European Union

Turkey's political turmoil may have implications for Europe's migrant crisis

Nasos Koukakis, special to
Supporters of Turkish President Recep Tayyip Erdogan wave Turkish flags as they gather in Istanbul's central Taksim Square on July 19, 2016, in Istanbul, Turkey.
Kursat Bayhan | Getty Images

Last week's failed military coup in Turkey has unleashed turmoil in the country, and the resulting tensions between it and its European neighbors could exacerbate Europe's festering migrant crisis.

Across the 28 member countries of the European Union, there are quiet concerns that should Turkish President Recep Tayyip Erdogan continue his massive political purge and reinstitute the death penalty, it could have grave consequences for EU-Turkey relations, particularly in the area of migrant control.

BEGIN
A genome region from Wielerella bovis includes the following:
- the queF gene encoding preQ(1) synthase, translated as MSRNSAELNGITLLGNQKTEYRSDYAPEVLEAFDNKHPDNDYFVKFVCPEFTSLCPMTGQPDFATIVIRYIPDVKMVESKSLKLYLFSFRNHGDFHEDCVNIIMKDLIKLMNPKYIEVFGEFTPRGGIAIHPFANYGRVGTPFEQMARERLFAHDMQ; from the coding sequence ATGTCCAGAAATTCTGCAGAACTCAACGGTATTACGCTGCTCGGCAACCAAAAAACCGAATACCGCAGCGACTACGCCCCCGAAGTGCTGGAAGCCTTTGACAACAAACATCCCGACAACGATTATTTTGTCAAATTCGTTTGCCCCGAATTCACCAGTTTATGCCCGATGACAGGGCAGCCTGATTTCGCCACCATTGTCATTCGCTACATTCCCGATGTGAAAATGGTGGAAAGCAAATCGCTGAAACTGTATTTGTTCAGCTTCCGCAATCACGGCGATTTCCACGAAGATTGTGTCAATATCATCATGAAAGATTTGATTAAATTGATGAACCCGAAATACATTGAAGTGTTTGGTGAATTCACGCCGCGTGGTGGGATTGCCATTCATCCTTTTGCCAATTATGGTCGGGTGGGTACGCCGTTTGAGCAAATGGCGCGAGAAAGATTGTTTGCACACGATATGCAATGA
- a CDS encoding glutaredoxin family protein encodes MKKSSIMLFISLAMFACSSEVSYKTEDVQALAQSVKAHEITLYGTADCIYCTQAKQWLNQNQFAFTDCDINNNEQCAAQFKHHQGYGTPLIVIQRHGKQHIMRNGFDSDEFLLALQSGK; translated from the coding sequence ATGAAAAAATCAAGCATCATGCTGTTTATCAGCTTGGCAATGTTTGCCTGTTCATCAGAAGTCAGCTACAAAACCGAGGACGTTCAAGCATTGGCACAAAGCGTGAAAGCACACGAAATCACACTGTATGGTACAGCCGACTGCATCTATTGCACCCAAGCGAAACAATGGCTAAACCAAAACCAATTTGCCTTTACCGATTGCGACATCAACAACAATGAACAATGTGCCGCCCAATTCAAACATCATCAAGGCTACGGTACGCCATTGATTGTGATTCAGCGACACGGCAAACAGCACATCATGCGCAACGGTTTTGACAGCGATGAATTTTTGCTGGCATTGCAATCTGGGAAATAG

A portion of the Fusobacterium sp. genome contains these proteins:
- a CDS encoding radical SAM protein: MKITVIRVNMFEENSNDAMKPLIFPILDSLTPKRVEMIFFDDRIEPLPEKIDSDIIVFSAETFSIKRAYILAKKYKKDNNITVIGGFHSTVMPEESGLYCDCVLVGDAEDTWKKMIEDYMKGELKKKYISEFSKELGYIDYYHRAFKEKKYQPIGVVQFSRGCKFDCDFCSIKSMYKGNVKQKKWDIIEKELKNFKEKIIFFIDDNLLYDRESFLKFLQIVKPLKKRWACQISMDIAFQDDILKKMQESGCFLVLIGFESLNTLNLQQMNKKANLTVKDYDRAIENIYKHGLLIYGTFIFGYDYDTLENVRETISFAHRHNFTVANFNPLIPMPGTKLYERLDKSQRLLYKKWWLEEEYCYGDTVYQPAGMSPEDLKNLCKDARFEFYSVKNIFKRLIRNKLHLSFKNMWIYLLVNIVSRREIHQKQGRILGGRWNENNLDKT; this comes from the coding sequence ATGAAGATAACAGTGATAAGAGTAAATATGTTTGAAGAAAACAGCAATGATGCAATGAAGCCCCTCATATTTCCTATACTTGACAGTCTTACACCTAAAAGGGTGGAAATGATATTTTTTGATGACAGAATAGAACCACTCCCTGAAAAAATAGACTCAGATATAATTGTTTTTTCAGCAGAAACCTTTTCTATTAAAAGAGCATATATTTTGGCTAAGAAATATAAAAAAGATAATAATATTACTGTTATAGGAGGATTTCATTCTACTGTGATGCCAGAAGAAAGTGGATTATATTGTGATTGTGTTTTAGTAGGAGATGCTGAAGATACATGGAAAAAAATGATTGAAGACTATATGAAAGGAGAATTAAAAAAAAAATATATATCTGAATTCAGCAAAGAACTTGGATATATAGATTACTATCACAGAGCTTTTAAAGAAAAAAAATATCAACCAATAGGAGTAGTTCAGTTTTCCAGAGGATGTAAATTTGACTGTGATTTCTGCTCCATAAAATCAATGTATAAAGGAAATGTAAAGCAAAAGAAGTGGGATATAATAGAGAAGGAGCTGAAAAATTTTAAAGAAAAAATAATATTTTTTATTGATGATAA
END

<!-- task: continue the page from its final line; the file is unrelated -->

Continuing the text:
A highly sensitive arrangement struck earlier this year between Ankara and the EU that slows the flow of migration from war-torn Syria and Iraq, which last year sent more than a million refugees to the continent. In return, Turkey was granted a range of financial and political incentives.

Greek Minister of Migration Policy Ioannis Mouzalas told CNBC this week that "we are deeply worried about the developments in our neighboring country. Anything that disturbs the Europe-Turkey agreement on refugees may increase the migration flows. We hope that this agreement will be respected," he said.